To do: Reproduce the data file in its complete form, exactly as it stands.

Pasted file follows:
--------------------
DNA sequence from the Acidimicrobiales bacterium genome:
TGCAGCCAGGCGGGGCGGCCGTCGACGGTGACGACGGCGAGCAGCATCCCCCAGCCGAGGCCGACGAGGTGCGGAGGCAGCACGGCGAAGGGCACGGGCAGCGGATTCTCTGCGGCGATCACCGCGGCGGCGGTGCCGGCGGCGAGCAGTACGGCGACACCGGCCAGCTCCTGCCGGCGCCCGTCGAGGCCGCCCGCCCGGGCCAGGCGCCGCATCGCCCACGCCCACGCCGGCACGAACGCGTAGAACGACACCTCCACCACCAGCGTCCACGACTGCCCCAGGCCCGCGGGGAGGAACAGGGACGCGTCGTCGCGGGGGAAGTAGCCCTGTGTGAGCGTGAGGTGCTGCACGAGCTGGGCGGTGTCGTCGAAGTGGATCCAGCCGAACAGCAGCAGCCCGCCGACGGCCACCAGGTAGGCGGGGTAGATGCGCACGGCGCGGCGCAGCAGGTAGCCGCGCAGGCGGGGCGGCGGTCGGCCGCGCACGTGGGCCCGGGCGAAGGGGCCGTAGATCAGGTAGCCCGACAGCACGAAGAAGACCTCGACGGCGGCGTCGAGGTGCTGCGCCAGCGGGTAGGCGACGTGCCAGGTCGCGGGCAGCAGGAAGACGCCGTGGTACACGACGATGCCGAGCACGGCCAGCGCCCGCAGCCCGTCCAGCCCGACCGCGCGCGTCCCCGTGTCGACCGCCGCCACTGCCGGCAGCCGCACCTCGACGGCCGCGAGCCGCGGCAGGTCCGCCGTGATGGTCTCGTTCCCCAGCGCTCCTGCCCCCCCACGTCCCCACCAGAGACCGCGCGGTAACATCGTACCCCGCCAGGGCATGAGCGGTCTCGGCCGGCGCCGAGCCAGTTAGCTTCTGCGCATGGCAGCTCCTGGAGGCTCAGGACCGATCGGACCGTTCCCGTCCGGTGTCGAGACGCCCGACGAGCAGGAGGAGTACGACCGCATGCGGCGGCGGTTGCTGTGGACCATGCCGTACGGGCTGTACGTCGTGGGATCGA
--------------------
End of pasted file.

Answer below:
DNA sequence from the Acidimicrobiales bacterium genome:
TGCAGCCAGGCGGGGCGGCCGTCGACGGTGACGACGGCGAGCAGCATCCCCCAGCCGAGGCCGACGAGGTGCGGAGGCAGCACGGCGAAGGGCACGGGCAGCGGATTCTCTGCGGCGATCACCGCGGCGGCGGTGCCGGCGGCGAGCAGTACGGCGACACCGGCCAGCTCCTGCCGGCGCCCGTCGAGGCCGCCCGCCCGGGCCAGGCGCCGCATCGCCCACGCCCACGCCGGCACGAACGCGTAGAACGACACCTCCACCACCAGCGTCCACGACTGCCCCAGGCCCGCGGGGAGGAACAGGGACGCGTCGTCGCGGGGGAAGTAGCCCTGTGTGAGCGTGAGGTGCTGCACGAGCTGGGCGGTGTCGTCGAAGTGGATCCAGCCGAACAGCAGCAGCCCGCCGACGGCCACCAGGTAGGCGGGGTAGATGCGCACGGCGCGGCGCAGCAGGTAGCCGCGCAGGCGGGGCGGCGGTCGGCCGCGCACGTGGGCCCGGGCGAAGGGGCCGTAGATCAGGTAGCCCGACAGCACGAAGAAGACCTCGACGGCGGCGTCGAGGTGCTGCGCCAGCGGGTAGGCGACGTGCCAGGTCGCGGGCAGCAGGAAGACGCCGTGGTACACGACGATGCCGAGCACGGCCAGCGCCCGCAGCCCGTCCAGCCCGACCGCGCGCGTCCCCGTGTCGACCGCCGCCACTGCCGGCAGCCGCACCTCGACGGCCGCGAGCCGCGGCAGGTCCGCCGTGATGGTCTCGTTCCCCAGCGCTCCTGCCCCCCCACGTCCCCACCAGAGACCGCGCGGTAACATCGTACCCCGCCAGGGCATGAGCGGTCTCGGCCGGCGCCGAGCCAGTTAGCTTCTGCGCATGGCAGCTCCTGGAGGCTCAGGACCGATCGGACCGTTCCCGTCCGGTGTCGAGACGCCCGACGAGCAGGAGGAGTACGACCGCATGCGGCGGCGGTTGCTGTGGACCATGCCGTACGGGCTGTACGTCGTGGGATCGA